But it was nearly time: for the last farewell to be said, and indeed some of the party had said good-bye and left the steamer.
And then again Patty was carried off for a little confidential talk at the other end of the deck, and this time it was by her father.
He seemed to have many final bits of advice to give her regarding the minutiae of her journey, her money matters, her relation toward the Farringtons, and her correct demeanour in many ways.
“I’m not at all afraid to trust you out of my sight, Patty, girl,” he said, “for I have absolute faith in your common sense and your good judgment. I know you won’t do anything wrong or unladylike, but I want to warn you, my little girl, not to get mixed up in any romantic adventures. You’re altogether too young for that sort of thing, and I warn you I sha’n’t allow you to be engaged to anybody for years and years to come.” Patty laughed merrily at this. “Indeed, papa,” she said, “nothing is further from my mind than any such performance as you suggest, and I haven’t the slightest desire to think of being engaged until I’m at least as old as Nan. And anyway, I don’t believe anybody would like me well enough to want to be engaged to me. Oh—that is— unless it might be Kenneth.”
And then Patty told her father the whole story of Kenneth and the locket.
“You did just right, Patty,” said her father. “Kenneth is a nice boy, but he is altogether too young, and you are, too, to attach any sentimental significance to his gift. Wear the locket if you want to, or when you want to, but let it be understood that it means nothing more than the merest friendly keepsake.”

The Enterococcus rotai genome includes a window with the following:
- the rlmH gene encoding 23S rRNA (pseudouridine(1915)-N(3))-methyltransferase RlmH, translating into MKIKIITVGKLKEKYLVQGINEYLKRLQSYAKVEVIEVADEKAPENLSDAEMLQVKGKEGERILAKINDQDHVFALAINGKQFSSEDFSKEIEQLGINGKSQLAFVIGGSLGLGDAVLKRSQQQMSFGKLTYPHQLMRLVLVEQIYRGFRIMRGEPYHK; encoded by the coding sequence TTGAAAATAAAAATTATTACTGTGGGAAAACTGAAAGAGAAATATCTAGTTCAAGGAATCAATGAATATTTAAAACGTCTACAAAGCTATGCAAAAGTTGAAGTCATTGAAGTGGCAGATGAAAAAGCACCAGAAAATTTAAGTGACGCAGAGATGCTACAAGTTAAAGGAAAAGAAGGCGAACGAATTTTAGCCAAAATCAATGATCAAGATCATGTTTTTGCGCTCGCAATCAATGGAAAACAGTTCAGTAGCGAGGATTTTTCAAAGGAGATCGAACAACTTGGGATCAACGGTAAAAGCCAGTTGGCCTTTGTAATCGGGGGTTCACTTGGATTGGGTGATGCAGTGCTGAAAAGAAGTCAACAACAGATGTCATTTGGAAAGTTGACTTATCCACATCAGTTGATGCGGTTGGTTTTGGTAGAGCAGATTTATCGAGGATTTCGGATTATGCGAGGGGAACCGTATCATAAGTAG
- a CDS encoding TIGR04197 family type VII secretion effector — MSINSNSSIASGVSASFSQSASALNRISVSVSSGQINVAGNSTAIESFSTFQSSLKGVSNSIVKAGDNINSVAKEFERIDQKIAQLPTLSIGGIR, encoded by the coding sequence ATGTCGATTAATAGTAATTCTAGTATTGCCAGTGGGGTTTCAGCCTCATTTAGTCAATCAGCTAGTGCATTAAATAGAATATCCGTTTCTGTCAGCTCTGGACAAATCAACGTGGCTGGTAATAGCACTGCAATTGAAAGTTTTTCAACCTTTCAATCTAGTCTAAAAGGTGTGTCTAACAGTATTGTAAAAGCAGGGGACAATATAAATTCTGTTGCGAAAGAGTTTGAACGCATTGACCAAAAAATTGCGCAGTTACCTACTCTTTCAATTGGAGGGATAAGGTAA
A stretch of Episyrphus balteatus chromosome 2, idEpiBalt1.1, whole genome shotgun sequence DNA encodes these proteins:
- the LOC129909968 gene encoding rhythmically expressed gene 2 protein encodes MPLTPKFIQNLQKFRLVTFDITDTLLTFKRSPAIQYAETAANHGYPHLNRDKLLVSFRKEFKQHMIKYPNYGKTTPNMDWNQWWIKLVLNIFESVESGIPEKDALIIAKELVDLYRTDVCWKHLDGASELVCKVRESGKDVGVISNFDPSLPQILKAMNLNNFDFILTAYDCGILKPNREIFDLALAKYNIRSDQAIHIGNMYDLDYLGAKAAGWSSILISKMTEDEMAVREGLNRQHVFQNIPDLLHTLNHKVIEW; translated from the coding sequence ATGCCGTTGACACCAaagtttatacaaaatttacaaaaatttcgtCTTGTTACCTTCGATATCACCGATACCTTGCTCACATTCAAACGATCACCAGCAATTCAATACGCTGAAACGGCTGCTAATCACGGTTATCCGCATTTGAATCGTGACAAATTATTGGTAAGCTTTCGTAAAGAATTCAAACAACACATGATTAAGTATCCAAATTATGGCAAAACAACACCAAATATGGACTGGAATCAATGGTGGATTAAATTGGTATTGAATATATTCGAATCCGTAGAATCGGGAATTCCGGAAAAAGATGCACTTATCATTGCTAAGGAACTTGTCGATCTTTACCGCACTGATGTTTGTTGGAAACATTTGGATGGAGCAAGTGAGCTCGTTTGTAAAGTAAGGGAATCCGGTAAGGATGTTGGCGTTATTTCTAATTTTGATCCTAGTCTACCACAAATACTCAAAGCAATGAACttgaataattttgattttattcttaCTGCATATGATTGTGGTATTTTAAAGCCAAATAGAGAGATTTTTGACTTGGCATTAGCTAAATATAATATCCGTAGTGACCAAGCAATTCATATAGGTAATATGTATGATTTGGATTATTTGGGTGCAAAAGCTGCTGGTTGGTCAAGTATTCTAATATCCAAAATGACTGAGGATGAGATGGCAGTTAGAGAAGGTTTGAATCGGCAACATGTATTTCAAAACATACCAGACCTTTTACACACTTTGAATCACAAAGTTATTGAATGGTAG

“Yes, that’s just what I think,” said Patty, with an air of satisfaction at this prosaic settlement of the subject. “Oh, papa, you’re the only one I’m going to miss very much, you and Nan; but especially you.”
“I know it, my girl; we have been a great deal to each other all these years, and of course we shall miss each other. But the time will soon pass away, and since we have to part we must be brave about it, and we must not spoil the happiness of it by the sorrow of it.”
“Dear papa,” said Patty, squeezing his hand, “you are always so wise and good. That’s just the point; we must not spoil the happiness by the sorrow, though that is what Marian is always trying to do. Poor Marian, she’s such a pathetic creature; I wish she would cheer up.”
“I think she will, Patty. Nan and I are going to take her home with us and keep her for a fortnight or more, and we’ll make her so gay that she’ll forget you’re gone.”
“Good for you, papa; that’s lovely! You do think of the nicest things for people!”
“Well, now, chickabiddy, I suppose I’ll have to leave you. Keep up a good heart and a spirit of cheerfulness. Stick to your sense of proportion and your sense of humor. Remember that the time will soon pass, and pass happily, too; and then you’ll come sailing back to this very dock, and I’ll be here waiting for you.”